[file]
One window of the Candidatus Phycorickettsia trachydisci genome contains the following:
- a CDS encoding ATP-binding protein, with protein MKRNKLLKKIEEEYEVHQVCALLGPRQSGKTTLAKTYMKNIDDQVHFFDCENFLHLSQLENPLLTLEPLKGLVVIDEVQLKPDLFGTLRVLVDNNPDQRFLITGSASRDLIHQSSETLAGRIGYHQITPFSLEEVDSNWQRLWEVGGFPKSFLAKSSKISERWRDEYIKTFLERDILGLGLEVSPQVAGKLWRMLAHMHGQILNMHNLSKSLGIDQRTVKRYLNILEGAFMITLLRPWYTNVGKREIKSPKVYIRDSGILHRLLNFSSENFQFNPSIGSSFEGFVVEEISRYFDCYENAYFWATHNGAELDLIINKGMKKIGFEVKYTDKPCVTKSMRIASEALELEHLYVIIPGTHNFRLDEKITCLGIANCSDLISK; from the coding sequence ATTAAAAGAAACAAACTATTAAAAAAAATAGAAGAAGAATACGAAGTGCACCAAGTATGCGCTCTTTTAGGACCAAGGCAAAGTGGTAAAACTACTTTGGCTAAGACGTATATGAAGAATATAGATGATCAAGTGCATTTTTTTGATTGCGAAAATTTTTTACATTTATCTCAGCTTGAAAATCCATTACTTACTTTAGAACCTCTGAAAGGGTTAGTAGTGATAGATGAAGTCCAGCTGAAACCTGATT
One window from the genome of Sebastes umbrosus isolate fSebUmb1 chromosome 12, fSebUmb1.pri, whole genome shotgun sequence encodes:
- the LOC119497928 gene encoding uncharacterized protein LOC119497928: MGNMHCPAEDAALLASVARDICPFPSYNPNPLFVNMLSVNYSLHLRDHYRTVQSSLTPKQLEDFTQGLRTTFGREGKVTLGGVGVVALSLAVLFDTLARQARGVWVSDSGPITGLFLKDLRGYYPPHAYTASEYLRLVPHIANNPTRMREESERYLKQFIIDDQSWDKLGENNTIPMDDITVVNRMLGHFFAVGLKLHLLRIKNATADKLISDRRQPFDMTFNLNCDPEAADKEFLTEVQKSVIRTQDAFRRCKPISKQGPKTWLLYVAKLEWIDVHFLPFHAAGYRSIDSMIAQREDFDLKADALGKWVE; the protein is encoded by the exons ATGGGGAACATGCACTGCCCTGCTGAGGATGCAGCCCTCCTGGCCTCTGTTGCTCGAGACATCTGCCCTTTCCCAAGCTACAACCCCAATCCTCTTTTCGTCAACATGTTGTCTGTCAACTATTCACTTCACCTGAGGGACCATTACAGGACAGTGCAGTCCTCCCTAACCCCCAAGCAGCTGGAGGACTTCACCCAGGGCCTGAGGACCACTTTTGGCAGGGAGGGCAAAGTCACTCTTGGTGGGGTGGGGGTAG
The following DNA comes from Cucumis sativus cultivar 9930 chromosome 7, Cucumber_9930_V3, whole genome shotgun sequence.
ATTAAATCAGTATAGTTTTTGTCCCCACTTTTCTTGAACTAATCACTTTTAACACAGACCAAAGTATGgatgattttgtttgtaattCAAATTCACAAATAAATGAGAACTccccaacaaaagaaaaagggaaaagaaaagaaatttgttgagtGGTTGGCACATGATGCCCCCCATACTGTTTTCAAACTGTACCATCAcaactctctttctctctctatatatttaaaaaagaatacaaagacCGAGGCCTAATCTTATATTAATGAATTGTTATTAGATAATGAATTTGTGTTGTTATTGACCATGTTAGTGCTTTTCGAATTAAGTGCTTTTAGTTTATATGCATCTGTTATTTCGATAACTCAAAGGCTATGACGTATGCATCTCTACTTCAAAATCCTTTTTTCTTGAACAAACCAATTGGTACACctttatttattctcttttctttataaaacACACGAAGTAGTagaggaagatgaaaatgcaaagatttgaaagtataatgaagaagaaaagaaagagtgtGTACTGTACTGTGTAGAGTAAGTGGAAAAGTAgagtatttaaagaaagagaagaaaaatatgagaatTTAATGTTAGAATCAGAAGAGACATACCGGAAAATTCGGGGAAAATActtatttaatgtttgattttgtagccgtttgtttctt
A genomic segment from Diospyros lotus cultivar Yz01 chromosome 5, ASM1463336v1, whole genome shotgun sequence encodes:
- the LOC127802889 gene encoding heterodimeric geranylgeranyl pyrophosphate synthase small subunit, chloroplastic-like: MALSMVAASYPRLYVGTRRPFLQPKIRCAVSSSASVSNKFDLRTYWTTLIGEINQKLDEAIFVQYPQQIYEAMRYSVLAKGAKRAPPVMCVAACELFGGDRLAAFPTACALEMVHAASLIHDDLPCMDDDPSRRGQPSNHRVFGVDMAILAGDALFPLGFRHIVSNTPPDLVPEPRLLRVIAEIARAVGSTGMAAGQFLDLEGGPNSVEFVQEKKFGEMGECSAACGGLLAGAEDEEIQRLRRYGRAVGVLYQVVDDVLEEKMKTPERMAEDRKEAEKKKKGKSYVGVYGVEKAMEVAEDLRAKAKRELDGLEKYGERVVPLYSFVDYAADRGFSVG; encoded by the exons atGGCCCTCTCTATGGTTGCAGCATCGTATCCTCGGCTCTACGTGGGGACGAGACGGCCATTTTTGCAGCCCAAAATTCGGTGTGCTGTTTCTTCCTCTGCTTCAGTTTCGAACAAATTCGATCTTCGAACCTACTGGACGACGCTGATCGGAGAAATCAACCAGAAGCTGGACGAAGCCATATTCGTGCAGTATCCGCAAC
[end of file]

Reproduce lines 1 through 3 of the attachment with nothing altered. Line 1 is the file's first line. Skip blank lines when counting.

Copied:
One window of the Candidatus Phycorickettsia trachydisci genome contains the following:
- a CDS encoding ATP-binding protein, with protein MKRNKLLKKIEEEYEVHQVCALLGPRQSGKTTLAKTYMKNIDDQVHFFDCENFLHLSQLENPLLTLEPLKGLVVIDEVQLKPDLFGTLRVLVDNNPDQRFLITGSASRDLIHQSSETLAGRIGYHQITPFSLEEVDSNWQRLWEVGGFPKSFLAKSSKISERWRDEYIKTFLERDILGLGLEVSPQVAGKLWRMLAHMHGQILNMHNLSKSLGIDQRTVKRYLNILEGAFMITLLRPWYTNVGKREIKSPKVYIRDSGILHRLLNFSSENFQFNPSIGSSFEGFVVEEISRYFDCYENAYFWATHNGAELDLIINKGMKKIGFEVKYTDKPCVTKSMRIASEALELEHLYVIIPGTHNFRLDEKITCLGIANCSDLISK; from the coding sequence ATTAAAAGAAACAAACTATTAAAAAAAATAGAAGAAGAATACGAAGTGCACCAAGTATGCGCTCTTTTAGGACCAAGGCAAAGTGGTAAAACTACTTTGGCTAAGACGTATATGAAGAATATAGATGATCAAGTGCATTTTTTTGATTGCGAAAATTTTTTACATTTATCTCAGCTTGAAAATCCATTACTTACTTTAGAACCTCTGAAAGGGTTAGTAGTGATAGATGAAGTCCAGCTGAAACCTGATT
One window from the genome of Sebastes umbrosus isolate fSebUmb1 chromosome 12, fSebUmb1.pri, whole genome shotgun sequence encodes: